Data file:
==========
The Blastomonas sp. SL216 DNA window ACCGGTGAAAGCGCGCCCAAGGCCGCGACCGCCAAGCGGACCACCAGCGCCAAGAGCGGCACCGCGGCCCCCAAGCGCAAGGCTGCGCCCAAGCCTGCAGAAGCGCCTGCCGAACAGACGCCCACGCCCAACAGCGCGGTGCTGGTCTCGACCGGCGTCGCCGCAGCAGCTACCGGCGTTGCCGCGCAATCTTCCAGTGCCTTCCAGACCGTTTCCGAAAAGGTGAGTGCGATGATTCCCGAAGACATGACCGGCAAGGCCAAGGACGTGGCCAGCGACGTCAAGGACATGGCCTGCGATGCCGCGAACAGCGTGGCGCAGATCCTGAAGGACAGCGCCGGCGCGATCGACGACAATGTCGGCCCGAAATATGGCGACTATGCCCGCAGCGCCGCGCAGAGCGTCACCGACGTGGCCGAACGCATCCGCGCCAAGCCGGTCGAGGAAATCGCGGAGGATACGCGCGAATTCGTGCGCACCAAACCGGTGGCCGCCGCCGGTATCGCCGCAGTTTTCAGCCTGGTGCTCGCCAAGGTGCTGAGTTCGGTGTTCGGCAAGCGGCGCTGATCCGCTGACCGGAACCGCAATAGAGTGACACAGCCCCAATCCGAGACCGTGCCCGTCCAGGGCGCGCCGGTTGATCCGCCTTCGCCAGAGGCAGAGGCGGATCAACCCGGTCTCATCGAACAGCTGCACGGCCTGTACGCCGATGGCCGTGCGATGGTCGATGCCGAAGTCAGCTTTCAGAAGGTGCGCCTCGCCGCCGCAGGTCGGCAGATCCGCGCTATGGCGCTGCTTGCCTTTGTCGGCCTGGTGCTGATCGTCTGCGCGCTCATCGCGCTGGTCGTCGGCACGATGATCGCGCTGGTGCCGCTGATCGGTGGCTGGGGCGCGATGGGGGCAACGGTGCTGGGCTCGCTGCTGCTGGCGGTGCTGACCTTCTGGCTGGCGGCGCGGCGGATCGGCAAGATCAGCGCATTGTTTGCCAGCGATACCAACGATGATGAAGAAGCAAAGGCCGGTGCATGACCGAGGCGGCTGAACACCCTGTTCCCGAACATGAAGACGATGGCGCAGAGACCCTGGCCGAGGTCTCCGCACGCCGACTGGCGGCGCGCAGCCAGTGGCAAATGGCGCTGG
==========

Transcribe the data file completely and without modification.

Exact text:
The Blastomonas sp. SL216 DNA window ACCGGTGAAAGCGCGCCCAAGGCCGCGACCGCCAAGCGGACCACCAGCGCCAAGAGCGGCACCGCGGCCCCCAAGCGCAAGGCTGCGCCCAAGCCTGCAGAAGCGCCTGCCGAACAGACGCCCACGCCCAACAGCGCGGTGCTGGTCTCGACCGGCGTCGCCGCAGCAGCTACCGGCGTTGCCGCGCAATCTTCCAGTGCCTTCCAGACCGTTTCCGAAAAGGTGAGTGCGATGATTCCCGAAGACATGACCGGCAAGGCCAAGGACGTGGCCAGCGACGTCAAGGACATGGCCTGCGATGCCGCGAACAGCGTGGCGCAGATCCTGAAGGACAGCGCCGGCGCGATCGACGACAATGTCGGCCCGAAATATGGCGACTATGCCCGCAGCGCCGCGCAGAGCGTCACCGACGTGGCCGAACGCATCCGCGCCAAGCCGGTCGAGGAAATCGCGGAGGATACGCGCGAATTCGTGCGCACCAAACCGGTGGCCGCCGCCGGTATCGCCGCAGTTTTCAGCCTGGTGCTCGCCAAGGTGCTGAGTTCGGTGTTCGGCAAGCGGCGCTGATCCGCTGACCGGAACCGCAATAGAGTGACACAGCCCCAATCCGAGACCGTGCCCGTCCAGGGCGCGCCGGTTGATCCGCCTTCGCCAGAGGCAGAGGCGGATCAACCCGGTCTCATCGAACAGCTGCACGGCCTGTACGCCGATGGCCGTGCGATGGTCGATGCCGAAGTCAGCTTTCAGAAGGTGCGCCTCGCCGCCGCAGGTCGGCAGATCCGCGCTATGGCGCTGCTTGCCTTTGTCGGCCTGGTGCTGATCGTCTGCGCGCTCATCGCGCTGGTCGTCGGCACGATGATCGCGCTGGTGCCGCTGATCGGTGGCTGGGGCGCGATGGGGGCAACGGTGCTGGGCTCGCTGCTGCTGGCGGTGCTGACCTTCTGGCTGGCGGCGCGGCGGATCGGCAAGATCAGCGCATTGTTTGCCAGCGATACCAACGATGATGAAGAAGCAAAGGCCGGTGCATGACCGAGGCGGCTGAACACCCTGTTCCCGAACATGAAGACGATGGCGCAGAGACCCTGGCCGAGGTCTCCGCACGCCGACTGGCGGCGCGCAGCCAGTGGCAAATGGCGCTGG